Ashley: That is obviously a great question. It depends on, what Coach Thurman discussed was where you are in the recruiting process. So, early on you probably won’t be talking to the coach as often. It’ll be just a phone call here, an email there. But as you start to develop that relationship with the coach and you get to know them and you really start becoming interested in their program and you really want to show them what you can bring for them, the emails and the calls will come more frequently, and the coach will reciprocate. A good way to go is to ask the coach exactly, “When’s the best time to contact you and how often can I do that?”
Joshua: Definitely. And another question is, “Which way do you prefer your contact to be had as well?” Some coaches only like to email in the very beginning, while some coaches are okay with phone calls. So you really have to feel them out. Guys, it’s all about creating a relationship. You can imagine, if you’re in high school and you’re into relationships with boys, girls, whatever, in the beginning you’re probably not talking to that boy or girl as often as you are once you get into a relationship with them. So if you can think in terms of that, maybe in the beginning it’s a little slow, but towards the end when you’re in that relationship, you’re probably talking 30 times a day. You may not talk to a coach that much, but you get the idea.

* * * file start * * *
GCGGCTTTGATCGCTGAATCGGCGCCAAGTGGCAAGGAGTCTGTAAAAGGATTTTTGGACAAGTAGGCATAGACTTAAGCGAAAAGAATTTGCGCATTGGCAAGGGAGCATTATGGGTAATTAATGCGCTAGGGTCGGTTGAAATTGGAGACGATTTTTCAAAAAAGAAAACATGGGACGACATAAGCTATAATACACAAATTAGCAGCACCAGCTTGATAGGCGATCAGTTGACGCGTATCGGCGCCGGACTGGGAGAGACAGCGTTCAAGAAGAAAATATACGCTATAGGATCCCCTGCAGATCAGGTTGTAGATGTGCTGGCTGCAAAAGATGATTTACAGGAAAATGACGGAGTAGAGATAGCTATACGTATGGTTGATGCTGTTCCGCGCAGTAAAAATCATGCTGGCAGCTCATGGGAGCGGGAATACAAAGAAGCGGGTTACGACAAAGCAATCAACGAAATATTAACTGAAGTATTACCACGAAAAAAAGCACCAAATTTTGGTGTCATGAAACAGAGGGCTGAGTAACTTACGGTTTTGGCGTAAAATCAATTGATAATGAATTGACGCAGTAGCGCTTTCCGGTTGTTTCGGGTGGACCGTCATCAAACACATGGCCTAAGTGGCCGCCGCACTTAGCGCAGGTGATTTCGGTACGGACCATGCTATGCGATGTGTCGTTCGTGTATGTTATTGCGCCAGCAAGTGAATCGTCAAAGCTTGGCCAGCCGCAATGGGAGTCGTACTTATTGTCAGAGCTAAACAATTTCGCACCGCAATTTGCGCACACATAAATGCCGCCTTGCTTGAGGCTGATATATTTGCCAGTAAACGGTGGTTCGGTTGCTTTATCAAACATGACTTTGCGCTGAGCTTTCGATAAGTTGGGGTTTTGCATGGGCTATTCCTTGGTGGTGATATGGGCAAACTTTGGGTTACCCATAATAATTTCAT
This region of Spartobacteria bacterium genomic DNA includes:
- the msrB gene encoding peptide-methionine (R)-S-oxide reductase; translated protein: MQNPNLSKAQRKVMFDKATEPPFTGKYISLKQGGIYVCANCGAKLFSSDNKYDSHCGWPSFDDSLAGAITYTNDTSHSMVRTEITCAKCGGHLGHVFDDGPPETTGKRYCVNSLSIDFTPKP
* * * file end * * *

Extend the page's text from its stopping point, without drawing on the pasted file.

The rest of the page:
Ashley: Same idea.
Joshua: So next, we’re turning our attention to you. So guys, Ashley was a former D1 athlete. She rode crew. No, I can’t say that.
Ashley: That’s not nice, Josh.
Joshua: She was a crew athlete at UC Davis, and I just want to kind of have her explain to you folks her experiences as an athlete. So, for you, being a walk-on, tell me about your experience as a walk-on, how that worked out, how you sort of viewed walk-ons after your experience.